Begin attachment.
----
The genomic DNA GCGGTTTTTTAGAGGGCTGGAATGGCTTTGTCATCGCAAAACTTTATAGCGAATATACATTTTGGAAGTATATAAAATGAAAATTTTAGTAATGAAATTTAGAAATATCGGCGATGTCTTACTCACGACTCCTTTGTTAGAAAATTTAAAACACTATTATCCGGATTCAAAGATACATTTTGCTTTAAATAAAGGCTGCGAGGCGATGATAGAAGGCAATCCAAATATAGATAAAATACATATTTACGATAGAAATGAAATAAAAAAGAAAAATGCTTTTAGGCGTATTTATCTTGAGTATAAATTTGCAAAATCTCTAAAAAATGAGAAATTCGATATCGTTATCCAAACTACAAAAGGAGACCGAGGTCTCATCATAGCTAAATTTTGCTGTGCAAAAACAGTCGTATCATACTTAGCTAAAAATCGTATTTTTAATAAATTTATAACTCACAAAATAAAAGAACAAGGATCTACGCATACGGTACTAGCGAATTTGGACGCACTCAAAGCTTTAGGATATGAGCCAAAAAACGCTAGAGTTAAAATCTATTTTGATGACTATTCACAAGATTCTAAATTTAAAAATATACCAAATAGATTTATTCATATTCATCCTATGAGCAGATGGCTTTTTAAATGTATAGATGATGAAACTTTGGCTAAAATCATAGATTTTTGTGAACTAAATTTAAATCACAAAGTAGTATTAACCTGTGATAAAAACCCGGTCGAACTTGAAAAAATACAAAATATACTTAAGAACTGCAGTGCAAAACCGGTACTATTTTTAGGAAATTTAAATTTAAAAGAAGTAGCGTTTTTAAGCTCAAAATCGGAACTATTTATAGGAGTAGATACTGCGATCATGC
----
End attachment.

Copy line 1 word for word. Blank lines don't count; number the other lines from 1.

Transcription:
The genomic DNA GCGGTTTTTTAGAGGGCTGGAATGGCTTTGTCATCGCAAAACTTTATAGCGAATATACATTTTGGAAGTATATAAAATGAAAATTTTAGTAATGAAATTTAGAAATATCGGCGATGTCTTACTCACGACTCCTTTGTTAGAAAATTTAAAACACTATTATCCGGATTCAAAGATACATTTTGCTTTAAATAAAGGCTGCGAGGCGATGATAGAAGGCAATCCAAATATAGATAAAATACATATTTACGATAGAAATGAAATAAAAAAGAAAAATGCTTTTAGGCGTATTTATCTTGAGTATAAATTTGCAAAATCTCTAAAAAATGAGAAATTCGATATCGTTATCCAAACTACAAAAGGAGACCGAGGTCTCATCATAGCTAAATTTTGCTGTGCAAAAACAGTCGTATCATACTTAGCTAAAAATCGTATTTTTAATAAATTTATAACTCACAAAATAAAAGAACAAGGATCTACGCATACGGTACTAGCGAATTTGGACGCACTCAAAGCTTTAGGATATGAGCCAAAAAACGCTAGAGTTAAAATCTATTTTGATGACTATTCACAAGATTCTAAATTTAAAAATATACCAAATAGATTTATTCATATTCATCCTATGAGCAGATGGCTTTTTAAATGTATAGATGATGAAACTTTGGCTAAAATCATAGATTTTTGTGAACTAAATTTAAATCACAAAGTAGTATTAACCTGTGATAAAAACCCGGTCGAACTTGAAAAAATACAAAATATACTTAAGAACTGCAGTGCAAAACCGGTACTATTTTTAGGAAATTTAAATTTAAAAGAAGTAGCGTTTTTAAGCTCAAAATCGGAACTATTTATAGGAGTAGATACTGCGATCATGC